Genome-scale metabolic network reconstructions provide a context within which omics data can be analyzed to understand phenotypic functions. Here, we develop a workflow to integrate three disparate data types (metabolomic, fluxomic, and thermodynamic) within the context of a metabolic reconstruction. First we determine that the data sets are thermodynamically consistent. Then, we use the mass action stoichiometric simulation (MASS) model-building framework to develop three condition-specific kinetic models of E. coli core metabolism. The results from this study demonstrate: 1) that the MASS approach, that generates condition-specific rate constants based on in vivo data, can generate network-scale dynamic models in a data-driven manner, 2) that the MASS models generated under many conditions have underlying dynamic similarities, and 3) that this structured and integrated omics data analysis yields consistent physiological results from data that otherwise would be treated as a series of independent measurements. The impending onslaught of quantitative in vivo metabolomics data can thus be converted into useful dynamic models in a data-driven fashion to generate descriptions of integrated network functions.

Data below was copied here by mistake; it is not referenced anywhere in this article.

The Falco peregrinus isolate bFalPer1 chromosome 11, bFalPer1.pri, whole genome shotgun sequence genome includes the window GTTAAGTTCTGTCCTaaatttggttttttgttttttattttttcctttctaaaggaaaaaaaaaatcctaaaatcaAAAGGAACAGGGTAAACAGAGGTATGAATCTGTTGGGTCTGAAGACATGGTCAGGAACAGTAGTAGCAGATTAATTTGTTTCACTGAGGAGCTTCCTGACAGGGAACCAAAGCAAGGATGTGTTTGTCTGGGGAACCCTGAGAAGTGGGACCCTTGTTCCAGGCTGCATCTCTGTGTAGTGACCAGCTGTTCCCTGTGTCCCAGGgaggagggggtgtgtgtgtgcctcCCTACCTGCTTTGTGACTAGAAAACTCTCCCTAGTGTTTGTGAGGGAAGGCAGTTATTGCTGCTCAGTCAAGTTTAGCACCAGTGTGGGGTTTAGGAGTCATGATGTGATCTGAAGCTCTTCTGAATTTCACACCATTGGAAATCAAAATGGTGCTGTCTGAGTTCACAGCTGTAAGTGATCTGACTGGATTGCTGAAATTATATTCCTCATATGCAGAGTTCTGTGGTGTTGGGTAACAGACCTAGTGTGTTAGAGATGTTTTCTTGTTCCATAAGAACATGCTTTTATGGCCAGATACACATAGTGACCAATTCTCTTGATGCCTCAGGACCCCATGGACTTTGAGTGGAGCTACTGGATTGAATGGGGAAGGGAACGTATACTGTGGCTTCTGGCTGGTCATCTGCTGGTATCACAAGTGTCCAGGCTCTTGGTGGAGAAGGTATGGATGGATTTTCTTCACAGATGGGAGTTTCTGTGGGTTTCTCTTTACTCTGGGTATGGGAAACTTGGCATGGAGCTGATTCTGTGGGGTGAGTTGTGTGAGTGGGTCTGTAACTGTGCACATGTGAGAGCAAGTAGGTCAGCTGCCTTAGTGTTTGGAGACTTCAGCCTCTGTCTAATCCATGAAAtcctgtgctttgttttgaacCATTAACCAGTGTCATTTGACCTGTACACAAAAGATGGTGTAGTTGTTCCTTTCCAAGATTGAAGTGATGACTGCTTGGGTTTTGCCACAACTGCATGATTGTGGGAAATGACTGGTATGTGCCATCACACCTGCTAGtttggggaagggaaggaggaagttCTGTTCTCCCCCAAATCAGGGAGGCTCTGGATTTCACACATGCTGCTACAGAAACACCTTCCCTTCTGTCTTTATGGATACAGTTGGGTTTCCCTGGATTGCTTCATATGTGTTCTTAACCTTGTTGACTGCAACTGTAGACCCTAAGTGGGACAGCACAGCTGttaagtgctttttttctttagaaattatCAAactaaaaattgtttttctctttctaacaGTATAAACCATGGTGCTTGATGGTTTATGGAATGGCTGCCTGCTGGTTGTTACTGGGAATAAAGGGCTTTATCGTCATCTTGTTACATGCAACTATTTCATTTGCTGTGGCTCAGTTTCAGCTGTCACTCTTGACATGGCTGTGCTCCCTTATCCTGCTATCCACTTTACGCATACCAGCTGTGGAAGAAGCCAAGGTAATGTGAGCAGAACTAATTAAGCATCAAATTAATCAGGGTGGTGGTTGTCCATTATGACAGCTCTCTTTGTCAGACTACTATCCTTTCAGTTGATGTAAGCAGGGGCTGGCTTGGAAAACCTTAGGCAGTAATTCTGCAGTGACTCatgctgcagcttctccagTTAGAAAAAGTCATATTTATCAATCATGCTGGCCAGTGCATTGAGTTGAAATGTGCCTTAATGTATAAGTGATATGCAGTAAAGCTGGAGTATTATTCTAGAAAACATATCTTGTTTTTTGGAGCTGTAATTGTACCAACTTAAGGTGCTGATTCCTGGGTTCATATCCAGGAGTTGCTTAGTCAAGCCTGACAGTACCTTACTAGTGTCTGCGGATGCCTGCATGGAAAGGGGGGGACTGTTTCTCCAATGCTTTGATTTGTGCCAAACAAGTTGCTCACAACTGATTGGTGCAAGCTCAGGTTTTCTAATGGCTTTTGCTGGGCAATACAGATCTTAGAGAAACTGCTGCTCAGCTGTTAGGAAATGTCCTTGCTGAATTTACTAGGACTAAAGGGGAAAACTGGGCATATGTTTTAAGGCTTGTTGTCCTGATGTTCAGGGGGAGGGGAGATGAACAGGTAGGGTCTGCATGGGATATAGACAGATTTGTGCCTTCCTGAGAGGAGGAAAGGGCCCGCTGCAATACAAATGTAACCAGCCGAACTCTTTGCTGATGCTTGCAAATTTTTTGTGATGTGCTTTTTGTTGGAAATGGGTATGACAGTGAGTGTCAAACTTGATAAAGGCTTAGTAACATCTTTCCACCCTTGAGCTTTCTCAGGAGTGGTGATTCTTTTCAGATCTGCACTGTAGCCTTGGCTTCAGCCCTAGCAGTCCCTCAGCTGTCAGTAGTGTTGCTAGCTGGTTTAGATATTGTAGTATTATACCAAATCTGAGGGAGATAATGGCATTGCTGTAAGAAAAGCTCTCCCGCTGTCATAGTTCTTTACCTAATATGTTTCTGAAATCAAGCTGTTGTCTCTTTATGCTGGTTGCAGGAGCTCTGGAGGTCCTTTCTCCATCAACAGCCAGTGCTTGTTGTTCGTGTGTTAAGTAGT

Journal of Computer Science & Systems Biology received 2087 citations as per Google Scholar report